***Warning***TMI to follow. I’ll try to get the breastfeeding stuff out of the way quickly and vaguely, but skip the beginning if you’re a dude and uncomfortable with the topic. In any case, Ranch Baby is off the mom-juice and onto the moo-juice completely now. When a feeding-math fail resulted in needing to buy a new t-shirt at the Gap after a regular length film (that put a damper on date day with the Rancher!), I thought hey, I think I’m over this. RB is twelve months old now, and it was actually a really smooth process.
Week by week, I started subbing a normal feeding with a bottle or sippy cup, and he drank it. RB is all about milk, cheese, and ice cream (perhaps this illustrates the strong dairy gene from the generations of dairy farmers on my dad’s side of the family). This might have helped, but I think the gradual draw down and coordination with the dairy switch made the timing and process a natural thing. No crying and plenty of nutrition getting into RB. Everybody happy, happy, happy.
All of that to say, weaning isn’t rocket science, but there are some choices in terms of how it goes down. No different with beef cattle. Weaning signifies either the beginning of the end of a calf’s time here at the Bar U, as a steer or heifer calf will be marketed to a feed yard or fed through retained ownership through the Country Natural Beef cooperative in which the ranch is certified to participate. Or, for replacement heifers, after weaning, they will go on to produce more generations of calves as mother cows here on the ranch.
The calves being weaned right now were born in August and September of last year. They’ve reached the weight of about 800 lbs. living off their mothers, grass and hay. Timing, weights, and specific forage types may vary, but this is how the beginning of the beef life cycle begins in every part of the country.
Weaning is a great example of how farmers and ranchers are constantly improving our methods. In partnership with colleges and universities, we fund research particularly in areas identified for improvement in animal health, resource management, food safety, and nutrition. Millions and millions of dollars, year after year is voluntarily allocated to the pursuit of doing things better.
Weaning is a stage of the life cycle that can be stressful for the animal. Experience and research informs us that stress is a huge driver in future cattle health problems such as respiratory and intestinal issues. We want to avoid this as much as possible – any addition of time, cost and chance of mortality equals subtraction of profit, and multiplication of stress to not just the animal, the caretaker as well.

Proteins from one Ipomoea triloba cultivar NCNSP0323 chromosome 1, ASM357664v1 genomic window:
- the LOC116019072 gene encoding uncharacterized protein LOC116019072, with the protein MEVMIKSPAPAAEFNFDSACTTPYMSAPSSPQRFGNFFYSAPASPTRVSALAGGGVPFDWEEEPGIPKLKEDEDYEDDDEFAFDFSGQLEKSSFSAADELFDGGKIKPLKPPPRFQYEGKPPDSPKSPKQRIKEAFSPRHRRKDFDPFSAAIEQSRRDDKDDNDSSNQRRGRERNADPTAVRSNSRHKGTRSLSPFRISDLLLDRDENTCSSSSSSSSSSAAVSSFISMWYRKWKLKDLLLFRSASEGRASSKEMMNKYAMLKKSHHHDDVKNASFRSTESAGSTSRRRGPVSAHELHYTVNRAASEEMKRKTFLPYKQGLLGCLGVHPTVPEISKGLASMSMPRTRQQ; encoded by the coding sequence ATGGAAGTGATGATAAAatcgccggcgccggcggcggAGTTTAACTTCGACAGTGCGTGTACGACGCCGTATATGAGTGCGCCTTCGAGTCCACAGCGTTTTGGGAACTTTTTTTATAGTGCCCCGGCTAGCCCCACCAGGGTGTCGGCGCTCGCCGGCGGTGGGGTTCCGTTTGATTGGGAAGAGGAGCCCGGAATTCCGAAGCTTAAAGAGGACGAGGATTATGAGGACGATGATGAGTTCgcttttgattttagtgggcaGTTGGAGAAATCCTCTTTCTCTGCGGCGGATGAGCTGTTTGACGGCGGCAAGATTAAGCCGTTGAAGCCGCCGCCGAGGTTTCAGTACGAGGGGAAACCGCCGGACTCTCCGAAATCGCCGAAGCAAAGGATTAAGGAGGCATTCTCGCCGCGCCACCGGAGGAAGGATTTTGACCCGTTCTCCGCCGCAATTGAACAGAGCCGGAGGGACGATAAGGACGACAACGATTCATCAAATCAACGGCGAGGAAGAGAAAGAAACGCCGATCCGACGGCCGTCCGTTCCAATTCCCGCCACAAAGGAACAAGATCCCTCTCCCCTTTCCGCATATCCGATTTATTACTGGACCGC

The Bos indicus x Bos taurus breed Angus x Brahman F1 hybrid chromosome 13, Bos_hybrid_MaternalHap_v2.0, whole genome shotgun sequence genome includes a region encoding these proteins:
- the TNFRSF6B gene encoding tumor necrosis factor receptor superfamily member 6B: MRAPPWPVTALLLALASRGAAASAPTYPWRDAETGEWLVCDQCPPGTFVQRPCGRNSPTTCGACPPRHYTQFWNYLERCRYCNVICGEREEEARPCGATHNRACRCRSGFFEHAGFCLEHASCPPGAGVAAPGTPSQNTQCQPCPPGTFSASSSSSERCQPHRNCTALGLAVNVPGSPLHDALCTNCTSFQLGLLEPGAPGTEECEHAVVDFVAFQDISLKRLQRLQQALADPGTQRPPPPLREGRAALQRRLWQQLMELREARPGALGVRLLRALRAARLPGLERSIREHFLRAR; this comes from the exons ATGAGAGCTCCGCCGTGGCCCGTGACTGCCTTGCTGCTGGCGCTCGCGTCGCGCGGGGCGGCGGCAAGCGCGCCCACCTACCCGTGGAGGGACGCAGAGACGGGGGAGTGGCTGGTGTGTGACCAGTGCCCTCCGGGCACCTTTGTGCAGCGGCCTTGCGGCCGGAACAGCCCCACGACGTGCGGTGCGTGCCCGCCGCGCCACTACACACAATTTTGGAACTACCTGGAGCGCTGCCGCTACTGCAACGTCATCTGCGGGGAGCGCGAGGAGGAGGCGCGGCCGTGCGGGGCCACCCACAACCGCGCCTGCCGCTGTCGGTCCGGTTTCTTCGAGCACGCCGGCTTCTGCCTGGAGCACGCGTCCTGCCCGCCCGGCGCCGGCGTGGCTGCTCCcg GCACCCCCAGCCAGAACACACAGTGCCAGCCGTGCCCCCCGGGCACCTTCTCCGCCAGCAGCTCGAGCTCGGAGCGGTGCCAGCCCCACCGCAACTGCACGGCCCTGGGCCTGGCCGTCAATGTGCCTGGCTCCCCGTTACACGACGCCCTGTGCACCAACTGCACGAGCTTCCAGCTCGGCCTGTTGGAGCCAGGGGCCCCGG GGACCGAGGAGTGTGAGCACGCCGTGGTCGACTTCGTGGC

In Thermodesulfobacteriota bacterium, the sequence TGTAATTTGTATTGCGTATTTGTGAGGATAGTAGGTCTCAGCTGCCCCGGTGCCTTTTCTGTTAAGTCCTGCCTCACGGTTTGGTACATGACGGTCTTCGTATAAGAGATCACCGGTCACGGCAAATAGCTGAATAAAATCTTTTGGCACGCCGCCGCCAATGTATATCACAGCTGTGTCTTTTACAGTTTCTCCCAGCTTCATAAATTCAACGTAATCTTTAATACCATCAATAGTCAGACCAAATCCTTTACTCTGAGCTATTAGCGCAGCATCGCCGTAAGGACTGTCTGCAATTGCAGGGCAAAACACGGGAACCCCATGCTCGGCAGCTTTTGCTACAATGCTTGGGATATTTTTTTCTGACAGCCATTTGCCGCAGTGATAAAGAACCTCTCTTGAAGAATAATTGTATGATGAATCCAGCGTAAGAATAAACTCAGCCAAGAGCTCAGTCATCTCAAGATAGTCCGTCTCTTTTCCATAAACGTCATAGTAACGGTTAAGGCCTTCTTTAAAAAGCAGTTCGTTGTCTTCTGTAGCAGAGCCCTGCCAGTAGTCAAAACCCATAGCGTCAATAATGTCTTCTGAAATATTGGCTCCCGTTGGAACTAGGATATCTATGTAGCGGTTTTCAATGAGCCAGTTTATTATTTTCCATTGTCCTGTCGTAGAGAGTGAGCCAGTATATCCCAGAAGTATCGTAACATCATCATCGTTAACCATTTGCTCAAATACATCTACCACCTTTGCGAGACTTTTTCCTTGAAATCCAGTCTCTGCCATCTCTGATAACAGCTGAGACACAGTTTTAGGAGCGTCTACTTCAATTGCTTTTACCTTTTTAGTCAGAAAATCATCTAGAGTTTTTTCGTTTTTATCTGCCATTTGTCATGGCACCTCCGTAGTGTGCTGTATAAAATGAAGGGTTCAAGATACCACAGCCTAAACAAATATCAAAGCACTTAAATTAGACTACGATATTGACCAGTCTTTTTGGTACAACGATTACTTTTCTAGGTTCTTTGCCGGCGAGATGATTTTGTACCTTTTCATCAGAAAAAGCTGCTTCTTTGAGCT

The practice of “fence-line weaning” has developed and gained popularity over the last 5-10 years because its shown to reduce many of the common negative side effects of weaning. Simply explained, instead of calves being sorted away from their mothers to a distant pasture or corral to facilitate separation, cows and calves are sorted into two adjoining pastures where they are able to have nose-to-nose contact at the fence line, but are not able to nurse. Cows and calves are able to keep visual contact exactly like they did before weaning and water troughs are positioned together at the fence line to mimic the shared water source they are accustomed to visiting each day. Necessary de-worming medications and vaccines are administered about 3 weeks before weaning.
Some of the key advantages of fence line weaning:
- Lowers the stress of separation for the cow and calf. Cows have a tendency to bawl incessantly and travel needless distances to search for their un-weaned calves when abruptly separated
- The same cows and calves display a blatant disregard for established fences when they are seeking each other, so although fence line weaning may require some new fencing to create the best environment, there is something less annoying about building a new fence than there is about having to fix a perfectly good fence when it’s been knocked down
- When calves aren’t desperately seeking their mothers, they are more likely to chill, drink, and eat what is accessible to them. Pop, nephew Jack, and summer ranch hand Patrick created the weaning pastures in a section of a hay field that had been cut, so both cows and calves have delicious windrows of hay evenly dispersed on the ground to munch on at their leisure. More eating and chillaxing means the growth process is uninterrupted, which is better for the digestive system as the calves will be gradually transitioned from forage (grass and hay) to a forage and high energy diet (hay, grain, corn) during the next stage of the beef process.
- When the weaning pastures are set up close to the corrals and your patio, you can monitor the progress of the weaning process. Plus, I’ve always thought it was nice to be able to drink your coffee in the morning and look out and see cows. It’s my view of choice.
- Quiet. Cattle that are calm are quiet. Weaning often conjures interrupted nights and conversations drowned out by cows bawling for their babies. I was totally ready for some vocal mamas around here, but it’s been downright subdued.
The results of this process and the rest of the health-related measures taken at the ranch and the feed yard will unfold for us as we track the calves to maturity and market weight and grade – information we can get back from the feed yard and processing plant to analyze and assess the performance of our cattle.
While cattle care is the number one daily activity on the ranch, when all is said and done, we are trying to produce high-quality beef for people to eat. I’d liken it to making sure your kid gets his homework done. He needs a good grade today, but the bigger goal is that he’ll build some marketable skills and become a productive adult. But, my kid is One. What do I know? I’m just glad he likes to drink milk. I better stop before this turns into Deep Thoughts by Jack Handey…Ranch Wife out.